Check out Jeremy’s latest podcast on retirement planning by listening on “Apple Podcasts” or “Google Podcasts” or read below for How to Fix America’s Retirement System.
 – How can we reevaluate outdated components, implement innovative approaches, and revolutionize America’s retirement system?
In this episode, Jeremy Keil interviews economist Martin Baily about how we can fix America’s retirement system. He proposes practical solutions from reevaluating outdated components implementing innovative approaches, and identifying potential areas of agreement between political parties, to reforming Social Security, making informed decisions regarding annuities in retirement, and emphasizing the significance of long-term care insurance policies in retirement planning.
- What made him want to write The Retirement Challenge
- What parts of our outdated retirement system we should bring back
- What new innovations are needed with our retirement system
- Where Republicans and Democrats can agree when it comes to fixing America’s retirement system
- How he would fix Social Security
- What types of annuities make the most sense in retirement
- The importance of long-term care insurance policies in retirement
- And more
How to Fix America’s Retirement System
Should We Bring Back The Traditional Pension System?
The traditional pension system, which was once the backbone of America’s retirement system, should be brought back.
Pensions provided a guaranteed income for life, which was a significant benefit for retirees. However, pensions have become less common in recent years, and many employers have shifted to defined contribution plans, such as 401(k)s, which place the burden of saving and investing on the individual.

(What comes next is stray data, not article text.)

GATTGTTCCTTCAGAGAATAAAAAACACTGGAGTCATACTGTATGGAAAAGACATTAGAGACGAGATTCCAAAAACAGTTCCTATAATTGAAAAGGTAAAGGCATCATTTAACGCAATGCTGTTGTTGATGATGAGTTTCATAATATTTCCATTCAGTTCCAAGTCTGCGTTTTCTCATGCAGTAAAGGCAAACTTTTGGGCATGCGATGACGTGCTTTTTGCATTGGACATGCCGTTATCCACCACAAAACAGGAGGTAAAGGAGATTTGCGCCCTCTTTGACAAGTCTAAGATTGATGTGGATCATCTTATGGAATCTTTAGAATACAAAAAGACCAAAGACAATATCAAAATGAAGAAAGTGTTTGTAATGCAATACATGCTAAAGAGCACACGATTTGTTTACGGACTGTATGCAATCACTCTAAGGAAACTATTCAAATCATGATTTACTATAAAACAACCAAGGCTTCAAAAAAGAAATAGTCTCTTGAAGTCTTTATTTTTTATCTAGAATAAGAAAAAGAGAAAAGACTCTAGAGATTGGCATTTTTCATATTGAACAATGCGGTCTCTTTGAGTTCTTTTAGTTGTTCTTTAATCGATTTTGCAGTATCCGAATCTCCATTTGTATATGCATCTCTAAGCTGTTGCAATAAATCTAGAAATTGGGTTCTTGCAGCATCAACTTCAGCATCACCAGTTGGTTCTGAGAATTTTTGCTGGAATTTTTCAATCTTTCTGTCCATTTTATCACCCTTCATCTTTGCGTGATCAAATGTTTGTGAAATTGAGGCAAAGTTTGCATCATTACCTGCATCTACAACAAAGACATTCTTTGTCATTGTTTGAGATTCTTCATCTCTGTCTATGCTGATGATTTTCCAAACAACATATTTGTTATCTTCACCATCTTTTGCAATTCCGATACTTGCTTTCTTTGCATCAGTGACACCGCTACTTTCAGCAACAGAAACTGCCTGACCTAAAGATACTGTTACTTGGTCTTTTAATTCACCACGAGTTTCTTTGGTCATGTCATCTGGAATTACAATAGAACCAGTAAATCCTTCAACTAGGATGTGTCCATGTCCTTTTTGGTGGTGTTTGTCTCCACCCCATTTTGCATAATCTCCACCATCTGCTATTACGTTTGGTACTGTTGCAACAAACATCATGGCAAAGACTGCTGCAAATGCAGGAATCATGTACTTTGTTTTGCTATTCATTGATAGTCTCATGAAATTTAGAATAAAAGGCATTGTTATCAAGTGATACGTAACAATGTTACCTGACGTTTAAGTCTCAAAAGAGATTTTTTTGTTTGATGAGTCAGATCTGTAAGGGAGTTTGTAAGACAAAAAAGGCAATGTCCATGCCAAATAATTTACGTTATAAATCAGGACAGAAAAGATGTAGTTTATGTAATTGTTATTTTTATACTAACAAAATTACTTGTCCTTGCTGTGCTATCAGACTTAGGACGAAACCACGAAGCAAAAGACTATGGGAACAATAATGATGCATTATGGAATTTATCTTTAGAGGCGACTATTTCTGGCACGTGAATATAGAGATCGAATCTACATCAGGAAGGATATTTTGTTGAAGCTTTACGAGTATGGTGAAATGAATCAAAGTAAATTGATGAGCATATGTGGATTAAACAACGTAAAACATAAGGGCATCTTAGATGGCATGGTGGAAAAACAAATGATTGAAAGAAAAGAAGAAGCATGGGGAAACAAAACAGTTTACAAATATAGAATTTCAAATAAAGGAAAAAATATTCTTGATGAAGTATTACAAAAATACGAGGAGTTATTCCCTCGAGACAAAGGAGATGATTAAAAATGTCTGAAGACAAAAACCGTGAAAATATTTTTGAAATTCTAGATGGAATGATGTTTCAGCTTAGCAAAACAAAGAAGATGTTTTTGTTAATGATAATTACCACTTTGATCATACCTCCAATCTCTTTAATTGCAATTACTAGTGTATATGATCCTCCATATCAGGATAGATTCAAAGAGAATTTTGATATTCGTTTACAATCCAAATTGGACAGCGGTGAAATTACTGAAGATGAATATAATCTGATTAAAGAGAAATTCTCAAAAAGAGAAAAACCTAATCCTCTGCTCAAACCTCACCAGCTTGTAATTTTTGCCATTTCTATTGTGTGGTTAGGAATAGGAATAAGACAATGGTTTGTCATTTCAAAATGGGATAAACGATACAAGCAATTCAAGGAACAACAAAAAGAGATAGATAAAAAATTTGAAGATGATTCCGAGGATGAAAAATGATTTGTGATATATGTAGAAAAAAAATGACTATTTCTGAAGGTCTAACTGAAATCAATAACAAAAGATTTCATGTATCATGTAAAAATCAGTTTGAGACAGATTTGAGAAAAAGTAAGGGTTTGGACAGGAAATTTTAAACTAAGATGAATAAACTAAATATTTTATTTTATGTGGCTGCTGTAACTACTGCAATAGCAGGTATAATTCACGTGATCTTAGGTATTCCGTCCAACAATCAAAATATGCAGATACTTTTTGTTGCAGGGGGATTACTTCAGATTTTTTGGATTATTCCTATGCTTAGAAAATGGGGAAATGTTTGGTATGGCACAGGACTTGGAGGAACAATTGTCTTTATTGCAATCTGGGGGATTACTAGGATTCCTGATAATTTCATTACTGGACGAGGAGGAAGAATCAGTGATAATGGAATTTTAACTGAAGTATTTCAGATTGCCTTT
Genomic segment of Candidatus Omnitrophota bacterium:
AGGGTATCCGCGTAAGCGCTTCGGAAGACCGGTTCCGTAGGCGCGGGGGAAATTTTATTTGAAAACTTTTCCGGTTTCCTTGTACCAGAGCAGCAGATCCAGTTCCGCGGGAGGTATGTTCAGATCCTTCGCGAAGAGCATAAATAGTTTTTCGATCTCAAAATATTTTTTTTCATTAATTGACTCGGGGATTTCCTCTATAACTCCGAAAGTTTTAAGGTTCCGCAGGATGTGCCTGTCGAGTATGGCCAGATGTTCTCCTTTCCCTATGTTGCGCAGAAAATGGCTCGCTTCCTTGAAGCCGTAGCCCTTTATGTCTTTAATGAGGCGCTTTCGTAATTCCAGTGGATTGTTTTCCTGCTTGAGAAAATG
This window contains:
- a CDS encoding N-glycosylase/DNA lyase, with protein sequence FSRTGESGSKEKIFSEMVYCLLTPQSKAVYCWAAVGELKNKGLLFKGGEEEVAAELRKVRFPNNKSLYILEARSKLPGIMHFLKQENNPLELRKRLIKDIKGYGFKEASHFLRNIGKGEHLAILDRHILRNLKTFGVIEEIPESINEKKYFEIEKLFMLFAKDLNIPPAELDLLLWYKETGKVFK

What New Innovations Does Our Retirement System Need?
One innovation that could be beneficial is opening up the Thrift Savings Plan (TSP) to private investment companies. This would allow retirees to have more investment options and potentially higher returns.
Only about half of Americans have access to retirement savings plans like the 401k and 403b savings plans through their employers. Opening the TSP to private investment companies would give more Americans the opportunity to save for their retirement.
Additionally, annuities could be a valuable addition to the retirement system, as they provide a guaranteed income stream for life.
What Ways To Fix The Retirement System Can Democrats And Republicans Agree On?
Both parties can agree that Social Security needs to be improved. Small adjustments to provisions, tax rates, and benefits could help solve the Social Security problem without having to raise the retirement age.
Our Social Security system is already unfair to people at the bottom end because they get smaller benefits, but they also don’t get benefits for as many years because they tend to die much younger than people with higher incomes. Raising the retirement age would worsen this already unfair condition.
Many believe it’s logical to raise the retirement age because we’re lying longer, we’re healthier for longer, but that’s not true of everybody, and it’s particularly not true of lower income individuals.
How Can We Fix Social Security?